Two EW gamers check out some new titles | 121528__golf_l
'REAL WORLD GOLF'

REAL WORLD GOLF
(Mad Catz; Everyone; PC, Xbox, PS2)
Every weekend duffer knows the main reason they aren't Tiger Woods. He's good. They're not. But each harbors a secret dream. A dream that if only they had unlimited fairway time, they too could become a Tiger of the sport. For those sad, hopeful souls, Real World Golf beckons.

It's important to recognize the two separate parts of Real World Golf. The first is the innovative Gametrak controller, which translates a player's actual golf swing into the game. A pair of gloves (they look like props stolen from from the set of Minority Report) are attached to the base unit via a set of wires. After a few minutes of calibration, they will track your swing in real time. Slice, hook or pure wiff — it shows up on the screen. Considering you'll want replicate that beautiful fade mastered on the practice range, RWG isn't necessarily suited for a cramped studio apartment. But would-be holodeck hacks should know that this virtual course is just as unforgiving as Augusta in April. Score a double bogey due to a glitch in your swing and now you can't blame the weather.

While the Gametrak is a techno marvel, it's the video game portion that still needs work. The 10 courses offered (compete with water and sand hazards) have the generic look and play of your local public course. There are long stretches without background music, crowd noise, or even a bird call — and what you do hear is an irritating color commentator who seems to be moonlighting as your caddie by offering up bits of lame encouragement after you shank a shot. Still, for a rainy Sunday afternoon, Real World Golf is a solid choice to get on the back nine without leaving home. BPaul Katz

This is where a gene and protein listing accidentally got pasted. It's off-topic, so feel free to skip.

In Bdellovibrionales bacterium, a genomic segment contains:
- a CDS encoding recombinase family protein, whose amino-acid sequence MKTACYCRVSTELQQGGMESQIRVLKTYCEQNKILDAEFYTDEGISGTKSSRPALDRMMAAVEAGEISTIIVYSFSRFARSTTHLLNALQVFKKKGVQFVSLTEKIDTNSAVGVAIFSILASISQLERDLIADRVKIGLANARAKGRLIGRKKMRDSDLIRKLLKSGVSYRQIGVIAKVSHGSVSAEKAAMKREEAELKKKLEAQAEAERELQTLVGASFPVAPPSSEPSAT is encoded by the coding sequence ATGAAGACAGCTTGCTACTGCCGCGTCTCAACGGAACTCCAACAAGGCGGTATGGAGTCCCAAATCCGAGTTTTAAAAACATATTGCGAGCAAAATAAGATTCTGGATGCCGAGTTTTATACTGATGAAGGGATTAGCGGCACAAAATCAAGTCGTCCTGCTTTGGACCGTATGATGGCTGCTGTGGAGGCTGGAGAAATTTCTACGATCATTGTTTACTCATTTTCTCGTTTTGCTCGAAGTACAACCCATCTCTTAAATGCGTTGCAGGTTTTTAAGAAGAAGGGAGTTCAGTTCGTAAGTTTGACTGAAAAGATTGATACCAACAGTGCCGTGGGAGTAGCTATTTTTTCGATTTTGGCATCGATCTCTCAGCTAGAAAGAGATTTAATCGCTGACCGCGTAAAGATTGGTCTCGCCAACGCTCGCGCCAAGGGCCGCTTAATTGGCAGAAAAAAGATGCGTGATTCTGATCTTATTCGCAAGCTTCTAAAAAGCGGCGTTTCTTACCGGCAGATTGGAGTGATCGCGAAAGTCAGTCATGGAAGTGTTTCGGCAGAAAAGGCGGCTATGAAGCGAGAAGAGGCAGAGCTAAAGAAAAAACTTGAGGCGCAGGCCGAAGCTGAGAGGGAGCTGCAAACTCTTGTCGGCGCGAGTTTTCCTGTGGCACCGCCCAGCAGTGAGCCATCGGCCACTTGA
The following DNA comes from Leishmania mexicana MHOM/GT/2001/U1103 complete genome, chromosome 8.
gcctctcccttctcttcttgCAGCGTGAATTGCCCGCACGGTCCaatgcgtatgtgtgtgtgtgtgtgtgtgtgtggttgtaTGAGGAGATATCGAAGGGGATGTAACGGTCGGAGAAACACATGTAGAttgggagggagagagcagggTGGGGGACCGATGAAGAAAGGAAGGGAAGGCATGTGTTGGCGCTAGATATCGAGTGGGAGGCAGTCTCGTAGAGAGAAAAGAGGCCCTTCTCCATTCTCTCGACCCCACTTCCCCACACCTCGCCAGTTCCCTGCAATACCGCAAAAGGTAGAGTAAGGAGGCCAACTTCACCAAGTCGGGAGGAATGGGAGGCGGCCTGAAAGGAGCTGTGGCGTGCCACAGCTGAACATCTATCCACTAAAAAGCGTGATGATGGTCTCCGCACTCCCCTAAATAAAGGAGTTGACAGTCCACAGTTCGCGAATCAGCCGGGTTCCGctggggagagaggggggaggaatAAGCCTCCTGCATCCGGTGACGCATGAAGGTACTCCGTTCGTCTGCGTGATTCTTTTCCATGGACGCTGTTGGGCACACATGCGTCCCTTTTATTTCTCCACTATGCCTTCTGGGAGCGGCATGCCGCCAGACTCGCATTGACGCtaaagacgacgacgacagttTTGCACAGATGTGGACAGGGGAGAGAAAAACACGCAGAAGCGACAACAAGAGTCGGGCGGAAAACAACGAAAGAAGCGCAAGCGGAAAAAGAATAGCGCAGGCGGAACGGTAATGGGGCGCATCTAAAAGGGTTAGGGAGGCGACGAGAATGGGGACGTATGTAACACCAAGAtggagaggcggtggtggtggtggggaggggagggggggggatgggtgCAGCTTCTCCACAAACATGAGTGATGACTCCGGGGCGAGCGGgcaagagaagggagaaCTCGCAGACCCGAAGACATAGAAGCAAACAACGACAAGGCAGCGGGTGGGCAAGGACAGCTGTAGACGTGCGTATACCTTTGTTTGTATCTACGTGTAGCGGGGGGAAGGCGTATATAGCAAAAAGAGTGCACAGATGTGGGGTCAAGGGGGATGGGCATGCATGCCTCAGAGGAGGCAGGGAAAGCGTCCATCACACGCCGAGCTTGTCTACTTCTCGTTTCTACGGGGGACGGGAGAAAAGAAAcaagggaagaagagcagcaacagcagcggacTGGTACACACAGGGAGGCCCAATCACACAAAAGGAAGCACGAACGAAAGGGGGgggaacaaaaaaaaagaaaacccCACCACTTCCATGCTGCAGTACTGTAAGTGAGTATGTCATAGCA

BRAIN AGE
(Nintentdo, Everyone, DS)
After spending a few blissfully voyueristic hours watching Lara Croft run (and jump and swim and do that cool handstand thing) in the new Tomb Raider game, I decided to unwind by picking up my DS and…solving some math problems. Behold the latest innovative offering for Nintendo's cool stylus-based portable game system. Developed by a Japanese neuroscientist, Brain Age is a collection of cognitive excercises (including reading, mental flexibility, and simple calculations) designed to improve blood flow to the brain. This, if I understand correctly, is supposed to keep your brain healthy and fit. Players enter their answers by using the stylus or speaking into the DS' tiny microphone. I'm pretty certain my brain has become healthier, but after hearing my Tourette's-like exclamations of ''Blue!… Yellow!… Red!… Red!… Black!,'' I'm guessing my upstairs neighbors think otherwise.

Like any exercise plan, this is meant to be a daily regimen. Indeed, a program tracks your so-called ''brain age'' — the younger your ''age,'' the smarter you are. I won't tell you my exact score, but it turns out my brain is eligible for Social Security. (And, yes, I felt the blood rush to my head — my face turned red and I wanted to punch out all of my smarter and younger and better-looking colleagues.)

In all seriousness, Brain Age really does provide a serious mental workout. Over a period of time, I was able to increase my performance and lower my score. And I think my memory has improved too. Now that I've gotten my brain age down to a respectable number, I'm waiting for Nintendo to come out with Body Age. B+Wook Kim


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